Melgat National Park (173-74)
Located in the Amravati District of Maharashtra, its boundaries are formed by the Tapi River and Satpura Range. The Tapi River flows through the northern end. The main fauna found are tiger, leopard, sloth bear, wild dog, sambar, gaur, barking deer, nilgai, chital, chausingha, ying squirrel, langur, monkeys procupines python, otter and hare.
Nagarhole National Park (1999)
Located in the Brahmagiri Hills of Karnataka, it is located to the north-west of Bandipur National Park. The main flora includes teak and rosewood, sandalwood, silver oak and golden shower trees. The fauna of this National Park include tiger, leopard, wild dog (Dhole), gaur, wild boar, elephant and langurs.
Nagarjunsagar National Park (1967)
Nagarjunsagar Srisailam Tiger Reserve is the largest Tiger Reserve spread over the districts of Nalgonda, Mahboobnagar and Kurnool districts. The total area of the tiger reserve is 3568 km2. The main types of flora consists of tropical dry mixed deciduous forest and thorn scrub forest. Important plant species axlewood, terminalia. The main mammals in the reserve are:
Bengal Tiger, Indian leopard, sloth bear, dhole, Indian pangolian, chital, sambar deer, blackbuck, chinkara, and chowsingha. Crocodiles, Indian pythons, king cobra and India pea-fowl are also found in this National Park.
Namdapha National Park (1974)
Located in Arunachal Pradesh, it is the largest National Park in the Eastern Himalayas and the third largest in India. It is known for the evergreen forests and for extensive Dipterocarp forests. Moreover, the National Park has extensive bamboo forests. The park is the home of a great diversity of mammal species. It is known for snow leopard, clouded leopards, and tigers. Other large predators are dhole, wolves, and Asiatic black bears. Smaller carnivores include red panda, red fox, yellow -throated marten, Eurasian Otter and common palm civet, fishing cat, Asiatic golden cat, and two species of mongoose. Large herbivores are represented by elephants, wild-boar, musk-deer, hog-deer, sambhar, gaur, serow and bharal.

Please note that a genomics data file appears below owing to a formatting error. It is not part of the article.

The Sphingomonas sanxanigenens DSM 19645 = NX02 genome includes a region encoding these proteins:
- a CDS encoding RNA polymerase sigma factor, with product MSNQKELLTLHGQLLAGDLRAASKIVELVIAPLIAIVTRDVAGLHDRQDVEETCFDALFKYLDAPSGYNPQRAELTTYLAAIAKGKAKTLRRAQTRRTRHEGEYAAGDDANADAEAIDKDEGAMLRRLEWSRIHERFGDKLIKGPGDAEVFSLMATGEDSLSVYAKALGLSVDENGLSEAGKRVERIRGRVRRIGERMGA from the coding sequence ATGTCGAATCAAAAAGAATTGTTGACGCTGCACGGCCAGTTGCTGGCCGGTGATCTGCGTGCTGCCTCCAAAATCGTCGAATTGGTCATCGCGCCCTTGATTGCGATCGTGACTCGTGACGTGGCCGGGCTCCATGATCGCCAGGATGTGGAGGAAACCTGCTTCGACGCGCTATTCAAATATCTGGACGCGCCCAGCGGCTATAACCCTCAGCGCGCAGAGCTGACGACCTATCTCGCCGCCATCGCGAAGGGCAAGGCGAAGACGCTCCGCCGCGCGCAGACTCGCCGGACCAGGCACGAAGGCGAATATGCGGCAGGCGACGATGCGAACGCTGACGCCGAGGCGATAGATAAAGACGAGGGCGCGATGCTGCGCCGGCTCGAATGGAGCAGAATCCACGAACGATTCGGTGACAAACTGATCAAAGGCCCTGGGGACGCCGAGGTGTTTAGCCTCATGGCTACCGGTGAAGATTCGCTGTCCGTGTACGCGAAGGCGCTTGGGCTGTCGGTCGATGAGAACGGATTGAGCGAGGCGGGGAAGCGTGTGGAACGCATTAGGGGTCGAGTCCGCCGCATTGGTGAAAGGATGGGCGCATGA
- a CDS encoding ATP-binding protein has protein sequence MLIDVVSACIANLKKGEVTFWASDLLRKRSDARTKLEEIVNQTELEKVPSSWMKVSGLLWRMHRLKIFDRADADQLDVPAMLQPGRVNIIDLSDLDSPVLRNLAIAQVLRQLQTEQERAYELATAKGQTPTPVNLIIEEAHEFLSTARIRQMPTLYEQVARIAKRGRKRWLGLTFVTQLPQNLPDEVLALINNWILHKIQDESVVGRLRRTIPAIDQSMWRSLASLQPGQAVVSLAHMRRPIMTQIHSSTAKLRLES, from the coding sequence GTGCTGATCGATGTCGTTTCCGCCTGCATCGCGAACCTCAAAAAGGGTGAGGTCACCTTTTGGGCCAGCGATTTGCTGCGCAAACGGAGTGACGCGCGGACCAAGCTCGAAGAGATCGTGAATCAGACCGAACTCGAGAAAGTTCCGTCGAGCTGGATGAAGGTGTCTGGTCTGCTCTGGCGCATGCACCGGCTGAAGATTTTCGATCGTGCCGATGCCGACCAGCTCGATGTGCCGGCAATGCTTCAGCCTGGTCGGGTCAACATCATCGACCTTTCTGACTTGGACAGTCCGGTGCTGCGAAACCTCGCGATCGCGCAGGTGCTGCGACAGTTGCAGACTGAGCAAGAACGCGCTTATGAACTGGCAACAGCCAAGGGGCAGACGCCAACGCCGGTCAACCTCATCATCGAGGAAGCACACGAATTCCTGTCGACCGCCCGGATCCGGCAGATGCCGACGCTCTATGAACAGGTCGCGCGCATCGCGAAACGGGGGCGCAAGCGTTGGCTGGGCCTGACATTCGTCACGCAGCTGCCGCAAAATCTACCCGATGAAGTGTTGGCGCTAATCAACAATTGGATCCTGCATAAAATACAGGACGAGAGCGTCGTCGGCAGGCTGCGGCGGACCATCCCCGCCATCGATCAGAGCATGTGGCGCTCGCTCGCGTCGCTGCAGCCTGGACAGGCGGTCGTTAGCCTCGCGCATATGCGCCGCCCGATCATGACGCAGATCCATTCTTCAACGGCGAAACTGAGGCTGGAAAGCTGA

Nameri National Park (1978)
Nameri is a National park at the foothills of the Eastern Himalayas in Sonitpur District of Assam about 35 km from Tezpur. The main flora includes semi-evergreen, moist deciduous forests with cane and bamboo brakes and narrow strips of open grasslands along the rivers. The elephants, tigers, leopards, sambhar, dhole, pygmy hog, gaur, wild boar, sloth bear, capped langur and Indian giant squirrel are the main fauna.
Written by princy